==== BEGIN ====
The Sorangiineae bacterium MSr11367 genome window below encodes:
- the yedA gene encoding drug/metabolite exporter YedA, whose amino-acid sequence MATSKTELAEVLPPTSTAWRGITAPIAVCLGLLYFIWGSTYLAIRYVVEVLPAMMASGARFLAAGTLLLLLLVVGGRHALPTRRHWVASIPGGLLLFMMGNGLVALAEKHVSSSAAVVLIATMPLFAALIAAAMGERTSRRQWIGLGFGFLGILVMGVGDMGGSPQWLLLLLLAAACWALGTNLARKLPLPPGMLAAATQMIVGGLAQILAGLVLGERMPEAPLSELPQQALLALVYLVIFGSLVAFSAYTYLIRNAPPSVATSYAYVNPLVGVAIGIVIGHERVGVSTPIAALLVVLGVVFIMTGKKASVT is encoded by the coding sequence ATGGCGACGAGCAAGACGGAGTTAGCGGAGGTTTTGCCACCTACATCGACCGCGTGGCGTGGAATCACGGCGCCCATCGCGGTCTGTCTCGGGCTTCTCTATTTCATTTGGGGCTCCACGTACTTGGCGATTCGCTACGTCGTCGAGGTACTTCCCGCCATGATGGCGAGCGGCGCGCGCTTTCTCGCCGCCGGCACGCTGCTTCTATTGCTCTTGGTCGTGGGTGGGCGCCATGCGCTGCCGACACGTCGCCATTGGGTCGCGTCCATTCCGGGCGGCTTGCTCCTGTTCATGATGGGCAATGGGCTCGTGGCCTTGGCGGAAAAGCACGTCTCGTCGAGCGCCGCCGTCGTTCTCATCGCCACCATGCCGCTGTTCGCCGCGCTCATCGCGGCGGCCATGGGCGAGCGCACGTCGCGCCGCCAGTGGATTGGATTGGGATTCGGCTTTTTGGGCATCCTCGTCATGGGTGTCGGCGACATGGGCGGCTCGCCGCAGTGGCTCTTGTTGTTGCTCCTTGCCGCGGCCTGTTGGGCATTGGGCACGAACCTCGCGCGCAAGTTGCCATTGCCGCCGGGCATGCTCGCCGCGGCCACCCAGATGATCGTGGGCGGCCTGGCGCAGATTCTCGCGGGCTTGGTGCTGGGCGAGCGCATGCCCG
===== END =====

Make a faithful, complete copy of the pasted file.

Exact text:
The Sorangiineae bacterium MSr11367 genome window below encodes:
- the yedA gene encoding drug/metabolite exporter YedA, whose amino-acid sequence MATSKTELAEVLPPTSTAWRGITAPIAVCLGLLYFIWGSTYLAIRYVVEVLPAMMASGARFLAAGTLLLLLLVVGGRHALPTRRHWVASIPGGLLLFMMGNGLVALAEKHVSSSAAVVLIATMPLFAALIAAAMGERTSRRQWIGLGFGFLGILVMGVGDMGGSPQWLLLLLLAAACWALGTNLARKLPLPPGMLAAATQMIVGGLAQILAGLVLGERMPEAPLSELPQQALLALVYLVIFGSLVAFSAYTYLIRNAPPSVATSYAYVNPLVGVAIGIVIGHERVGVSTPIAALLVVLGVVFIMTGKKASVT is encoded by the coding sequence ATGGCGACGAGCAAGACGGAGTTAGCGGAGGTTTTGCCACCTACATCGACCGCGTGGCGTGGAATCACGGCGCCCATCGCGGTCTGTCTCGGGCTTCTCTATTTCATTTGGGGCTCCACGTACTTGGCGATTCGCTACGTCGTCGAGGTACTTCCCGCCATGATGGCGAGCGGCGCGCGCTTTCTCGCCGCCGGCACGCTGCTTCTATTGCTCTTGGTCGTGGGTGGGCGCCATGCGCTGCCGACACGTCGCCATTGGGTCGCGTCCATTCCGGGCGGCTTGCTCCTGTTCATGATGGGCAATGGGCTCGTGGCCTTGGCGGAAAAGCACGTCTCGTCGAGCGCCGCCGTCGTTCTCATCGCCACCATGCCGCTGTTCGCCGCGCTCATCGCGGCGGCCATGGGCGAGCGCACGTCGCGCCGCCAGTGGATTGGATTGGGATTCGGCTTTTTGGGCATCCTCGTCATGGGTGTCGGCGACATGGGCGGCTCGCCGCAGTGGCTCTTGTTGTTGCTCCTTGCCGCGGCCTGTTGGGCATTGGGCACGAACCTCGCGCGCAAGTTGCCATTGCCGCCGGGCATGCTCGCCGCGGCCACCCAGATGATCGTGGGCGGCCTGGCGCAGATTCTCGCGGGCTTGGTGCTGGGCGAGCGCATGCCCG